After joinder of issue, defendants moved for summary judgment, contending that the action was barred by the Statute of Limitations.   Supreme Court, upon its reading of the amended complaint in which it was alleged that the “seepage” occurred sometime in 1988 and that the presence of gasoline vapors on and around the property existed from the date of their initial occupancy, granted the motion.   Finding the extended limitations period permitted by CPLR 214-c to be inapplicable, it dismissed the action as untimely pursuant to CPLR 214(4).   This appeal ensued.

We note, preliminarily, that “[m]odern principles of procedure do not permit an unconditional grant of summary judgment against a plaintiff who, despite defects in pleading, has in his submissions made out a cause of action” (Alvord & Swift v. Stewart M. Muller Constr. Co., 46 N.Y.2d 276, 279, 413 N.Y.S.2d 309, 385 N.E.2d 1238).   Unlike Supreme Court, we find sufficient evidence in this record, despite clear defects in pleading, to raise an issue regarding plaintiffs' discovery of the “primary condition on which the claim is based” (Wetherill v. Eli Lilly & Co., 89 N.Y.2d 506, 509, 655 N.Y.S.2d 862, 678 N.E.2d 474).

Addressing the applicability of CPLR 214-c, we agree that unlike a tort action concerning personal injury from toxic exposure which, if here propounded, would date back to September 1988 (cf., Oeffler v. Miles Inc., 241 A.D.2d 822, 660 N.Y.S.2d 897), the allegations before us pertain to property damage caused by gasoline contamination.   Hence, for purposes of CPLR 214-c, the claim must be deemed to have accrued when plaintiffs either knew or should have known that contamination had actually occurred by its entry onto their property.   Upon this record, it appears that the claim must be deemed to have accrued when black pigmentation inside the south wall of the home was first noticed.   With this timing coinciding with the request by GTI for permission to environmentally assess plaintiffs' property, for purposes of this motion the claim must be deemed to have accrued in May 1993.   Since the action was commenced within three years from that date, we find those causes of action alleging damage to property due to the seepage of gasoline thereon to be timely (see, Jensen v. General Elec. Co., 82 N.Y.2d 77, 603 N.Y.S.2d 420, 623 N.E.2d 547;  Oliver Chevrolet v. Mobil Oil Corp., 249 A.D.2d 793, 671 N.Y.S.2d 850;  Grossjahann v. Geo. B. Wilkins & Sons, 244 A.D.2d 808, 666 N.Y.S.2d 271;  Scheg v. Agway Inc., 229 A.D.2d 963, 645 N.Y.S.2d 687).   In so finding, we note that had plaintiffs commenced this action as of the 1989 accrual date determined by Supreme Court when the vapors became evident, the action could have been dismissed since there had been no actual intrusion onto their property (see, Nalley v. General Elec. Co., 165 Misc.2d 803, 809, 630 N.Y.S.2d 452).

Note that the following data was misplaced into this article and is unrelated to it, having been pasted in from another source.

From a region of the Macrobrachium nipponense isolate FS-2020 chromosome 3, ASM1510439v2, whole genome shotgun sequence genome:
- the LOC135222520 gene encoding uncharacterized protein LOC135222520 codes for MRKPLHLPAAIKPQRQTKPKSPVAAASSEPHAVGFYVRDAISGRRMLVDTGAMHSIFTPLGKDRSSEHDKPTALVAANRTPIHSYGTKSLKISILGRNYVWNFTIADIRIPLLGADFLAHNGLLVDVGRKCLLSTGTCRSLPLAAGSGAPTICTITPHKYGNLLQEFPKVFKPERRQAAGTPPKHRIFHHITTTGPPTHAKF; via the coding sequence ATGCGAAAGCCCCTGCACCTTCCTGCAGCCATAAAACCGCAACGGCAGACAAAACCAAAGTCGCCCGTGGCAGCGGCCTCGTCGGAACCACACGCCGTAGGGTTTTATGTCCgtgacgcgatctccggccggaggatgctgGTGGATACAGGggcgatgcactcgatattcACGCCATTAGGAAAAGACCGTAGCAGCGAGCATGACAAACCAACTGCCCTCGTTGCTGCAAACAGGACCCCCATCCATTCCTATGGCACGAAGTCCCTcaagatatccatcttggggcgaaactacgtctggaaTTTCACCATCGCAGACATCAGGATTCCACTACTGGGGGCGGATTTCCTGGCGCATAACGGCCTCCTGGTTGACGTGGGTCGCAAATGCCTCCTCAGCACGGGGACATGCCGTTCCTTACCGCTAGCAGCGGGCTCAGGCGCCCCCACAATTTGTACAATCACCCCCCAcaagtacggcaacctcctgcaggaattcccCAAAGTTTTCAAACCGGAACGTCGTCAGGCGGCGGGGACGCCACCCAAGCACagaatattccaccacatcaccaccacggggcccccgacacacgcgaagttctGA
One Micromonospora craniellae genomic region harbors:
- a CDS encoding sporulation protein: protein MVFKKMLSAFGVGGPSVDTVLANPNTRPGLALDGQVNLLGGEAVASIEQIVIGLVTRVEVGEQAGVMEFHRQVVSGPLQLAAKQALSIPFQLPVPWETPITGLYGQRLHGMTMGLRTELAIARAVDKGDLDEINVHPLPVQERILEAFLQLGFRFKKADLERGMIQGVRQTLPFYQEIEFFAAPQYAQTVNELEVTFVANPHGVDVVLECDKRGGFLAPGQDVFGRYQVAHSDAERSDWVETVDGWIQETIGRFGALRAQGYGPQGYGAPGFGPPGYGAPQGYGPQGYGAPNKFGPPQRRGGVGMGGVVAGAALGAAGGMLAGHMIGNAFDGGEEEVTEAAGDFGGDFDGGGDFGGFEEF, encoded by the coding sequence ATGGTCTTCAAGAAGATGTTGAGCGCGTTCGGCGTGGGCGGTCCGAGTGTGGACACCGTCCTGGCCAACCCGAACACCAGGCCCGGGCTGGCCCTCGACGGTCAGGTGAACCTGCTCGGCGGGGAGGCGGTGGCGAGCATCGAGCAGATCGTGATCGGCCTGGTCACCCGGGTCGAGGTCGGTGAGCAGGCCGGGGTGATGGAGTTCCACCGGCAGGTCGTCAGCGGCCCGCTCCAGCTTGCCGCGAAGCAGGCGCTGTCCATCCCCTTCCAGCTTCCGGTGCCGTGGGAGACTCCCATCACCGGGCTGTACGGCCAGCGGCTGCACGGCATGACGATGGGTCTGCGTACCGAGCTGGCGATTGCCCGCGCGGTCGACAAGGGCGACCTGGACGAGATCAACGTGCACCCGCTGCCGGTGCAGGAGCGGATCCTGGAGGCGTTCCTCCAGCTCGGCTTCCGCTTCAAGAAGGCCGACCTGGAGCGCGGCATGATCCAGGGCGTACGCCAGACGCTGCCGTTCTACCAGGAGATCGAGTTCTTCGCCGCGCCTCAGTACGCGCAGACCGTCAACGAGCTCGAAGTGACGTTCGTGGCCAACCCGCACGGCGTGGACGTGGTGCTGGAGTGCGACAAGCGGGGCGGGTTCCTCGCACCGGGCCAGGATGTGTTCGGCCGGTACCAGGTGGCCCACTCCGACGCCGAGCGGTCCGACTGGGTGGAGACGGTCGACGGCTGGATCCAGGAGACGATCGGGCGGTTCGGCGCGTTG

Finding that the claims predicated upon the Navigation Law have not yet accrued (see, White v. Long, 229 A.D.2d 178, 655 N.Y.S.2d 176), we hereby reinstate the causes of action alleging property damage due to the gasoline contamination from the neighboring property and, as so modified, affirm.

ORDERED that the order is modified, on the law, without costs, by reversing so much thereof as granted the motion regarding the causes of action alleging property damage due to the contamination from the neighboring property;  motion denied regarding said causes of action;  and, as so modified, affirmed.

FOOTNOTES

1.   Notably, approximately one year prior to receiving this letter from GTI, Boswell freely permitted, without further questioning, GTI's trucks to enter onto his property in order to drill monitoring holes.

PETERS, Justice.

MERCURE, J.P., and SPAIN, CARPINELLO and GRAFFEO, JJ., concur.

Copied to clipboard